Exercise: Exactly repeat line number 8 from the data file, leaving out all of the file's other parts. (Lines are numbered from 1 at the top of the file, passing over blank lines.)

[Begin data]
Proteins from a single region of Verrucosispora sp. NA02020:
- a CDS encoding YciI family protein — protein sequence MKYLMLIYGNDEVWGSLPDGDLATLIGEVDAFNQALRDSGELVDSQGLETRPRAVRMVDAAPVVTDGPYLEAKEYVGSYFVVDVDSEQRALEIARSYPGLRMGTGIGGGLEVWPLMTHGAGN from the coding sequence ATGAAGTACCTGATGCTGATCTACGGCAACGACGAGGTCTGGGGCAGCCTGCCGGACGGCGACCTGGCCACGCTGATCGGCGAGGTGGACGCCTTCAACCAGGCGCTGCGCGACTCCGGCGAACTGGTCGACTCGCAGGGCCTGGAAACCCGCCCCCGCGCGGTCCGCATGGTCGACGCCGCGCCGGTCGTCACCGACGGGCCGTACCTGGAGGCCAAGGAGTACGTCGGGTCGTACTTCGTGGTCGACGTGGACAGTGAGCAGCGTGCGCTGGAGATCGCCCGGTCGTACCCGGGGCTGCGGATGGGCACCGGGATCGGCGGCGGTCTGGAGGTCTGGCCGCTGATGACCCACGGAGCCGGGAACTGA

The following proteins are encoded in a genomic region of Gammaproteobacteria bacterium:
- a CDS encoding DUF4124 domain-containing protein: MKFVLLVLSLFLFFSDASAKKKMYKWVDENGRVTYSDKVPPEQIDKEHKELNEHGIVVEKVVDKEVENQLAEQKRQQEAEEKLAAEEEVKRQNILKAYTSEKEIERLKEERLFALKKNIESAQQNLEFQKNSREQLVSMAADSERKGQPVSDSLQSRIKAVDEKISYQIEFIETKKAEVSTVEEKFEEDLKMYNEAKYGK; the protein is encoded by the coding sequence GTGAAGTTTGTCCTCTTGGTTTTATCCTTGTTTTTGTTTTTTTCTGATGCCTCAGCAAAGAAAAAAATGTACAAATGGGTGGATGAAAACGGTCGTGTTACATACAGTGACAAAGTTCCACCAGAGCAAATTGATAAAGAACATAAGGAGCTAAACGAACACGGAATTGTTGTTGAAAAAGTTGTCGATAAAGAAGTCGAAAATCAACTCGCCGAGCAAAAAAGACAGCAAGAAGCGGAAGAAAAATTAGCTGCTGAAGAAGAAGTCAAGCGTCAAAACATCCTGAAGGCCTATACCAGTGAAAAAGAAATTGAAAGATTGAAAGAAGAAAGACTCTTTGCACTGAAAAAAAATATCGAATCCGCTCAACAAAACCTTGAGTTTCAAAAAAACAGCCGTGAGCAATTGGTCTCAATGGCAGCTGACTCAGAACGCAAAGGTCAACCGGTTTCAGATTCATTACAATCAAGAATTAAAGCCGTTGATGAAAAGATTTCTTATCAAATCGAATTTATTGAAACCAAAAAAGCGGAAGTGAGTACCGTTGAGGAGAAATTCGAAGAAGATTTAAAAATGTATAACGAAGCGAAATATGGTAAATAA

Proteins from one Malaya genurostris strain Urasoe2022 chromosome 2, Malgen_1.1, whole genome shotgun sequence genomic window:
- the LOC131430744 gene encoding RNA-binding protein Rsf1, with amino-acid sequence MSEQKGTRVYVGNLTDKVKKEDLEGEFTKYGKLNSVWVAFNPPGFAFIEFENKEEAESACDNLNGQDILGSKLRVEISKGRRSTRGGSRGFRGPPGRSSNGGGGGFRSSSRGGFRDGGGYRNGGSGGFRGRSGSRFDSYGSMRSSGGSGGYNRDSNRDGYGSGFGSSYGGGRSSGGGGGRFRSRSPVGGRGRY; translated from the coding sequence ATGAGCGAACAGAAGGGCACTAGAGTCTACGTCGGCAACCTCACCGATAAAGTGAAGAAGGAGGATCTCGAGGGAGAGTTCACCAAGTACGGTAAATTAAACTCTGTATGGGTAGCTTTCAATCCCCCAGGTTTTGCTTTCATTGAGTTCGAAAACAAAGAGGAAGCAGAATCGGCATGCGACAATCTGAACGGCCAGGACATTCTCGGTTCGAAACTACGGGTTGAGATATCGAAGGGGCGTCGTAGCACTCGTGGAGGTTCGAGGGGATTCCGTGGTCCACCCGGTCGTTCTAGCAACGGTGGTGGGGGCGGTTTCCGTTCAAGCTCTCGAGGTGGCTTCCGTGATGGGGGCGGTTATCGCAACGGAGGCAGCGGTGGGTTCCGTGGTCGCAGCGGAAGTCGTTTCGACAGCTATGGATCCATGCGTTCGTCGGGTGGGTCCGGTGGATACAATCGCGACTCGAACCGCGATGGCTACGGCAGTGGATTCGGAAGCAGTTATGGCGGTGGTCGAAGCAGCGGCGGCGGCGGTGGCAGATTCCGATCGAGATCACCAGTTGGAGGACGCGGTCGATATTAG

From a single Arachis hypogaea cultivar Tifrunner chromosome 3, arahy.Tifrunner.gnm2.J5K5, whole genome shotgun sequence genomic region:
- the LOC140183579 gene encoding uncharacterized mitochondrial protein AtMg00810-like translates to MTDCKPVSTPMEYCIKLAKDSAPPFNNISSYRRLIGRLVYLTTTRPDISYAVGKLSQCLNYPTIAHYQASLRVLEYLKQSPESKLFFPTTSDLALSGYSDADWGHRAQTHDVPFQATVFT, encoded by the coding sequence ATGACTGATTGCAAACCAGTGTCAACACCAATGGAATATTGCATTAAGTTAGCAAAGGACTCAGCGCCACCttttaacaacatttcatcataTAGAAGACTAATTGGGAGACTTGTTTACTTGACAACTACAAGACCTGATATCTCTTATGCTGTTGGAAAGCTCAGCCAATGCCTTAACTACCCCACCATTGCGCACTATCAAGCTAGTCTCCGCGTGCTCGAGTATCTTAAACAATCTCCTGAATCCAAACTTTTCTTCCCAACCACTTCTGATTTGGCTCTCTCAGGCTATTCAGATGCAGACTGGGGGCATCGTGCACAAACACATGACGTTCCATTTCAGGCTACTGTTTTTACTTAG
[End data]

- the LOC140183579 gene encoding uncharacterized mitochondrial protein AtMg00810-like translates to MTDCKPVSTPMEYCIKLAKDSAPPFNNISSYRRLIGRLVYLTTTRPDISYAVGKLSQCLNYPTIAHYQASLRVLEYLKQSPESKLFFPTTSDLALSGYSDADWGHRAQTHDVPFQATVFT, encoded by the coding sequence ATGACTGATTGCAAACCAGTGTCAACACCAATGGAATATTGCATTAAGTTAGCAAAGGACTCAGCGCCACCttttaacaacatttcatcataTAGAAGACTAATTGGGAGACTTGTTTACTTGACAACTACAAGACCTGATATCTCTTATGCTGTTGGAAAGCTCAGCCAATGCCTTAACTACCCCACCATTGCGCACTATCAAGCTAGTCTCCGCGTGCTCGAGTATCTTAAACAATCTCCTGAATCCAAACTTTTCTTCCCAACCACTTCTGATTTGGCTCTCTCAGGCTATTCAGATGCAGACTGGGGGCATCGTGCACAAACACATGACGTTCCATTTCAGGCTACTGTTTTTACTTAG